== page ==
CosmicVarta Written by the CosmicVarta team. This article has been authored by all the members as a joint effort.

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Bengaluru: The Astronomy City

As part of the National Science day celebrations, the Indian Institute of Astrophysics organised a panel discussion titled- Bengaluru The Astronomy City. The focus of the meeting was to educate the young students regarding various opportunities in astronomy and astrophysics at all educational levels.

A total of 10 institutions located in Bengaluru took part in the event namely:

  1. Indian Institute of Astrophysics (IIA)
  2. International Centre for Theoretical Sciences (ICTS)
  3. Raman Research Institute (RRI)
  4. Indian Space Research Organisation (ISRO)
  5. Indian Institute of Science (IISc)
  6. CHRIST (Deemed to by University)
  7. St. Joseph’s College
  8. Bangalore Astronomical Society (BAS)
  9. Association of Bangalore Amateur Astronomers (ABAA)
  10. JawaharLal Nehru Planetarium (JNP)

These institutes include core research institutes (1-4), Universities (5-7), amateur organizations (8-9) and a planetarium (10) involved in astronomy research and outreach. The panel consisted of a diverse group of individuals which included Ph.D. students, postdoctoral fellows, senior faculty members as well as amateur astronomers. The representatives introduced themselves, about their career paths and how they reached their current positions. Niruj Mohan Ramanujam from IIA started the event with an introduction to the panel.

The participants of the discussion panel. Image courtesy: author.

After the introductions were over, Sonali Sachdeva from RRI gave a presentation covering opportunities for students as well as interested minds at almost all educational levels. The initial slides focussed on the opportunities in astronomy for school students. For instance, the following opportunities were presented for school students:

  • Public talks especially for school students which are regularly organized by all participant organisations
  • Schools can invite a scientist to interact with the students (ICTS)
  • Science workshops for students and teachers (JNP)
  • Science Education in Early Development (SEED) Summer Program for students (JNP)
  • Science Over Weekends (SOW) for high school students (JNP)
  • Maths Circle (ICTS)
  • Outreach programs for govt schools in North Bengaluru (ICTS)
  • Young Scientist Program (ISRO)

After the opportunities available to school students, the subsequent slides presented opportunities for students at the college level. The opportunities at the BSc and MSc levels were presented in detail. All the participating institutes provided information regarding short or long term research projects under the guidance of their faculty members. The complete information is available in the video.

The next part of the discussion focused on the opportunities for prospective Ph.D. students.

Bengaluru probably has the highest number of astronomy Ph.D. students in the country.

All the participant research institutes and universities offer Ph.D. programs for students from both science and engineering backgrounds. Students are admitted through national eligibility tests such as GATE/JEST/NET and/or through their own entrance exams, followed by an interview. These researchers can also carry out their research in collaboration with multiple universities/institutes.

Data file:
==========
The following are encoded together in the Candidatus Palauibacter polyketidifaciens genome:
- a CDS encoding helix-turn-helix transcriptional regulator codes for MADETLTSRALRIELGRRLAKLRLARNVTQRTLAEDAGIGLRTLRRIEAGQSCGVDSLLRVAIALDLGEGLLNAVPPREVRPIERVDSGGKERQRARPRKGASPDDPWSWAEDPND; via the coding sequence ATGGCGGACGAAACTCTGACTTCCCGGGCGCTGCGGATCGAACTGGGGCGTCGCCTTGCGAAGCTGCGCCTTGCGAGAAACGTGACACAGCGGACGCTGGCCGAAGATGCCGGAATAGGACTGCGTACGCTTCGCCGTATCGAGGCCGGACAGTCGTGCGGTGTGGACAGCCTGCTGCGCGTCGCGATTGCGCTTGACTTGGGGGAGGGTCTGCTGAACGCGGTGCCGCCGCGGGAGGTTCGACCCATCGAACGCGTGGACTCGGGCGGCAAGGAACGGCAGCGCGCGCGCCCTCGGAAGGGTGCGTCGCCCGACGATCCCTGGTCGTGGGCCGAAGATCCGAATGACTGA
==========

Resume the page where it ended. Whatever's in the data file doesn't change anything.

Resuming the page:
Information about the opportunities for amateur astronomers was provided by representatives from ABAA and BAS, organizations which have been educating Bengalurians about astronomy and astronomical events for a long time. JNP offers a variety of programs and workshops for people from all backgrounds and expertise. These programs have been attracting thousands of students every year for more than three decades. So far, over 135 students who have benefitted from these programs have taken up astronomy research as their career.

The presentation was followed by a discussion session which was quite lively and people asked a wide variety of questions such as the opportunities for primary school children, visits of students to the research laboratories, teacher training opportunities, and support for astronomy clubs in schools. For a lot of questions, the panelists provided their perspectives which provided comprehensive answers to these questions.

Further, information regarding new opportunities was provided by the institutions such as ISRO which has launched the ‘Young Scientist Program’. Representatives from IIA provided detailed information about Engineering or astronomy-based projects for the upcoming 30m telescope. Students were provided detailed information about how to apply for research projects at these research institutes. Information about summer programs and internships for MSc/engineering students in all the institutes were also discussed. The links provided at the end of the article provide comprehensive information about these opportunities.

From the vibrant discussion, it is evident that Bengalurians are a curious lot when it comes to research happening in Astronomy. It was noticeably observed that parents are particularly interested in exposing their kids to astronomy and science in general from a very young age. The panelists were also excited to share more of their work. This discussion indeed seems like the first step towards the combined efforts of all these institutions coming together to take astronomy to the Bengaluru people. We hope for many more such efforts to follow in the future.

The video of the meeting is available below:

For more information regarding the career opportunities, please also visit the career help section in our website.

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